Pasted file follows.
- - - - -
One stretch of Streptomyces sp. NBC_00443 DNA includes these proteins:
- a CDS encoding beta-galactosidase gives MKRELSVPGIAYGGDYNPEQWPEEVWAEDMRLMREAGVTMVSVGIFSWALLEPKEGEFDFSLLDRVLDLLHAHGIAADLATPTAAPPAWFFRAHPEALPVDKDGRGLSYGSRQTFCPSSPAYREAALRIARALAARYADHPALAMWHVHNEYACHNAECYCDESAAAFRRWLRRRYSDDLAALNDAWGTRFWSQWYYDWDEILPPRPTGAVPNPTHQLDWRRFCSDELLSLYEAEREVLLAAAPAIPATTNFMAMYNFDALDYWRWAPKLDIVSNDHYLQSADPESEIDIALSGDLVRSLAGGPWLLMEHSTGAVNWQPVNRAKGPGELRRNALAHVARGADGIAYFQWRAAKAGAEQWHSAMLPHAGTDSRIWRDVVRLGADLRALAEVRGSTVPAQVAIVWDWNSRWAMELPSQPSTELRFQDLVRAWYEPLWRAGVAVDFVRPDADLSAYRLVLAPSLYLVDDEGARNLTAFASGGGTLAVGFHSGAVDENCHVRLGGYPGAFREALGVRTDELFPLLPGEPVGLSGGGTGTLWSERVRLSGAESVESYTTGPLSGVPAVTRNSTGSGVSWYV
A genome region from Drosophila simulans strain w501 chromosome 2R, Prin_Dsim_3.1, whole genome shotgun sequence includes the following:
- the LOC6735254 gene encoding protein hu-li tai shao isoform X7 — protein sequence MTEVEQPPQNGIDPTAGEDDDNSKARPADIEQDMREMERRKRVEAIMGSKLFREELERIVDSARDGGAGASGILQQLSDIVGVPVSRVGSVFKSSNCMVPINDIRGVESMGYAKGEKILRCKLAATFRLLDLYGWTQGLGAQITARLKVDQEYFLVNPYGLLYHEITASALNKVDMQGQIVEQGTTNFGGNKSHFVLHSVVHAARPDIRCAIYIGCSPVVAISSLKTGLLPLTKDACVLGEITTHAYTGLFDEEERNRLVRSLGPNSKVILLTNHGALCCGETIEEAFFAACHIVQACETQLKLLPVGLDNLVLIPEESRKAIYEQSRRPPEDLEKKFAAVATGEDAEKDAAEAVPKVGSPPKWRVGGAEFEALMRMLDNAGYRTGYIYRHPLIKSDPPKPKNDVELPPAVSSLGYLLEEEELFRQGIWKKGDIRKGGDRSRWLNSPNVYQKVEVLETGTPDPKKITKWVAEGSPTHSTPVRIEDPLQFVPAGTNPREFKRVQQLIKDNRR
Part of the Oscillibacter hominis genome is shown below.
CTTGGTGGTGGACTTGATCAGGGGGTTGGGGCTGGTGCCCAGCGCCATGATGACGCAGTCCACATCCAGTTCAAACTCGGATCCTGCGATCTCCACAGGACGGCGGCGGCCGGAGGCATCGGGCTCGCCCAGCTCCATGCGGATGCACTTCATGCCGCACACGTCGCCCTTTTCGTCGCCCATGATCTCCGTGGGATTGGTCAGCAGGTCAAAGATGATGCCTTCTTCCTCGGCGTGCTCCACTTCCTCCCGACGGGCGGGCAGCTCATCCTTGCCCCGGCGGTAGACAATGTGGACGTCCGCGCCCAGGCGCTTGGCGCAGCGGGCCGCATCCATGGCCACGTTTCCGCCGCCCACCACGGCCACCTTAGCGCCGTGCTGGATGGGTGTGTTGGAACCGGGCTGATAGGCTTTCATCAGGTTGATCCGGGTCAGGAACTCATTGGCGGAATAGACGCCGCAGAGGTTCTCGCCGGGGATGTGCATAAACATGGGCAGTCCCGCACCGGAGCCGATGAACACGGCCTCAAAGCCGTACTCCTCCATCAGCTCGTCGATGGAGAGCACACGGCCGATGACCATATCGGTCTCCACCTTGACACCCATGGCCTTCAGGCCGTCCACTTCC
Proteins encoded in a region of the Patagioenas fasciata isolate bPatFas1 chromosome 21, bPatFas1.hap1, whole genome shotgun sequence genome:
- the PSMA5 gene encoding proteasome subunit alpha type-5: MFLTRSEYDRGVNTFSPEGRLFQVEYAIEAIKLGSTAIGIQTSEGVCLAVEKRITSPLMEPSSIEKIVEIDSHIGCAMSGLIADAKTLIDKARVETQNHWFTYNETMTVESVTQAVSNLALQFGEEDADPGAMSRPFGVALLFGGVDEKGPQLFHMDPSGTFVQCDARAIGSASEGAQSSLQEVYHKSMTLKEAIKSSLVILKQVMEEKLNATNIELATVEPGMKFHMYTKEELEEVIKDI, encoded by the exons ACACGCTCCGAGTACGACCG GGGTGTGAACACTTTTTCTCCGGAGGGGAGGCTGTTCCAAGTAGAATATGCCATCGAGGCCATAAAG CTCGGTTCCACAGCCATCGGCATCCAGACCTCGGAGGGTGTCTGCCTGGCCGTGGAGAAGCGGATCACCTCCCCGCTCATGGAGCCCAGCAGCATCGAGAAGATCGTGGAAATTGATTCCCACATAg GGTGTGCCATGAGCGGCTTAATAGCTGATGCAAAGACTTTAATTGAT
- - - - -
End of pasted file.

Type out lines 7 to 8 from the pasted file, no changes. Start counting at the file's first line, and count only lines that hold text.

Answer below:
Proteins encoded in a region of the Patagioenas fasciata isolate bPatFas1 chromosome 21, bPatFas1.hap1, whole genome shotgun sequence genome:
- the PSMA5 gene encoding proteasome subunit alpha type-5: MFLTRSEYDRGVNTFSPEGRLFQVEYAIEAIKLGSTAIGIQTSEGVCLAVEKRITSPLMEPSSIEKIVEIDSHIGCAMSGLIADAKTLIDKARVETQNHWFTYNETMTVESVTQAVSNLALQFGEEDADPGAMSRPFGVALLFGGVDEKGPQLFHMDPSGTFVQCDARAIGSASEGAQSSLQEVYHKSMTLKEAIKSSLVILKQVMEEKLNATNIELATVEPGMKFHMYTKEELEEVIKDI, encoded by the exons ACACGCTCCGAGTACGACCG GGGTGTGAACACTTTTTCTCCGGAGGGGAGGCTGTTCCAAGTAGAATATGCCATCGAGGCCATAAAG CTCGGTTCCACAGCCATCGGCATCCAGACCTCGGAGGGTGTCTGCCTGGCCGTGGAGAAGCGGATCACCTCCCCGCTCATGGAGCCCAGCAGCATCGAGAAGATCGTGGAAATTGATTCCCACATAg GGTGTGCCATGAGCGGCTTAATAGCTGATGCAAAGACTTTAATTGAT